For a brief moment, it seemed that President Obama had finally recognized the important role that small business plays in the nation’s economy. Early in his Jan. 28 State of the Union speech, he called on Congress to “help the entrepreneurs and small-business owners who create most new jobs in America.”
But in typical fashion, he then delivered Main Street one disappointment after another.
At least he didn’t repeat his jaw-dropping comment of “You didn’t build that!” But if you had any doubts about the president’s ability to understand the challenges you face, this speech should erase them.
- The first of five eye-popping disappointments for small business emerged when the president announced 12 big-government schemes--most of which will bring even more federal regulations and higher costs to your door—and all craftily designed to side-step Congress.
- Second on the disappointment list was his insistence that his terrible Affordable Care Act is a done deal, so, he commanded: learn to live with it. In his view, anyone who opposed the law must give up and let the government mandates rule.
- No. 3 downer was the president’s call for corporate-only tax reform. This patently ignores one of the most serious challenges to entrepreneurship: fundamental revision of the U.S. tax code. In particular – lowering both the individual and corporate tax rates and demystifying the excessively complex body of law that wastes small-business owners’ time, effort and financial resources.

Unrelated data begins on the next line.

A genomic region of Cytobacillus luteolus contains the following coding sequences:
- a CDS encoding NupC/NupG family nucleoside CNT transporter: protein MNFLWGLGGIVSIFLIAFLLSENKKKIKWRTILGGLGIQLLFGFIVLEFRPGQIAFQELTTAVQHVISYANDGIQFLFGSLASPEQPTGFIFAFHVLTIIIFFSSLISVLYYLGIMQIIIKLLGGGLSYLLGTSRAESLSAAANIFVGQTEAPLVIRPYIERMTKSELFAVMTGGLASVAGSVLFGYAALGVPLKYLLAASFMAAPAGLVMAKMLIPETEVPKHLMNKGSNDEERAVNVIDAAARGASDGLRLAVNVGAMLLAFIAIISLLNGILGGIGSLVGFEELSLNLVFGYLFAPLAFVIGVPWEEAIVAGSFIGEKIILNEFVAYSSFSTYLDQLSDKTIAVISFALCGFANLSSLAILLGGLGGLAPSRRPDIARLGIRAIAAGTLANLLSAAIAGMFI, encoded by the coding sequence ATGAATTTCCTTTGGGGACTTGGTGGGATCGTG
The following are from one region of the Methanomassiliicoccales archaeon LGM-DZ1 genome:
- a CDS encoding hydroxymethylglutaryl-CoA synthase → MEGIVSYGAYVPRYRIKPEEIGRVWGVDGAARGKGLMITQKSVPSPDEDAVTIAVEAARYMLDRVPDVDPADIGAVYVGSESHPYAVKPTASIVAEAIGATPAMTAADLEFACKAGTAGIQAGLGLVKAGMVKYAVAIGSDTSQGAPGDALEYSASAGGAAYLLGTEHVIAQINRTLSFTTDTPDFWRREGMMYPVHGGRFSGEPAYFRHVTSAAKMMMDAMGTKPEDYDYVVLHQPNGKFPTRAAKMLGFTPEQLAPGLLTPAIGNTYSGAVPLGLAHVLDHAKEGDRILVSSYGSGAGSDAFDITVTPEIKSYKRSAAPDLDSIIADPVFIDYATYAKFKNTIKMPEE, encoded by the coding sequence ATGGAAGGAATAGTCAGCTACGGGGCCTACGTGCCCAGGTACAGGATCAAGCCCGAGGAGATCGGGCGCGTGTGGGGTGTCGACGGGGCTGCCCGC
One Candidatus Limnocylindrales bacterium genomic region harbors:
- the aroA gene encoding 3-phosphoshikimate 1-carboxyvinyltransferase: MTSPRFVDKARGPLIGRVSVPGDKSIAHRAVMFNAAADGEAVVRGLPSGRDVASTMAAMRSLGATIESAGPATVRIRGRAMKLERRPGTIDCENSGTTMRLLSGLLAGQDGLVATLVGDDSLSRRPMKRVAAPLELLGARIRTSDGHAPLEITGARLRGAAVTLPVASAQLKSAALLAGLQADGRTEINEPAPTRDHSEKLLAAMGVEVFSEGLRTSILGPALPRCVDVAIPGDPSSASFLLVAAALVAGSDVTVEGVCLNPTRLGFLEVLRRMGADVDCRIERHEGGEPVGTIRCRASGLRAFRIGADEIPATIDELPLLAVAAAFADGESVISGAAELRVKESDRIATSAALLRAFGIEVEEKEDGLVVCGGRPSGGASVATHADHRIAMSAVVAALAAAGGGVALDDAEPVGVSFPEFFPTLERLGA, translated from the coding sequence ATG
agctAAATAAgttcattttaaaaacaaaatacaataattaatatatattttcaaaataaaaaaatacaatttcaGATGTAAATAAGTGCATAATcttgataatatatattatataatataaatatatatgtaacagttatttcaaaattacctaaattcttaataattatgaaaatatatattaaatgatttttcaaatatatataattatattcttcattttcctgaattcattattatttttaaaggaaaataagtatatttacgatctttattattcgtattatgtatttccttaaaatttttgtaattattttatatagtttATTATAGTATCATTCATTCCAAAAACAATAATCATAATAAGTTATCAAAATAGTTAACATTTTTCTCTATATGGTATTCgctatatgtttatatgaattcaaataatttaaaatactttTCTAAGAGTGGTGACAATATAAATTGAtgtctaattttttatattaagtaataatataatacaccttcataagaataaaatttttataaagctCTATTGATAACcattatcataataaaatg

- His fourth letdown for small firms was an ill-considered decree to hike the minimum wage to $10.10 for new employees of federal contractors. “Give America a raise,” he coerced Congress. It was a politically-astute boost for his supporters, but an unwise move sure to hurt all Americans in the long term, particularly those who own their own businesses and others who will find fewer job opportunities than they do now.
- No. 5 discouragement for Main Street was not a bit subtle. Instead of championing the millions of you who have taken big risks, sacrificed much and yes, built your own businesses, the president instead tipped his hat to the technology sector as America’s favored innovators and leaders of commerce. True, these companies are creative and enjoy popularity. But the foundation of our economy is comprised of millions of small businesses whose day-to-day efforts aren’t flashy, but keep the nation afloat.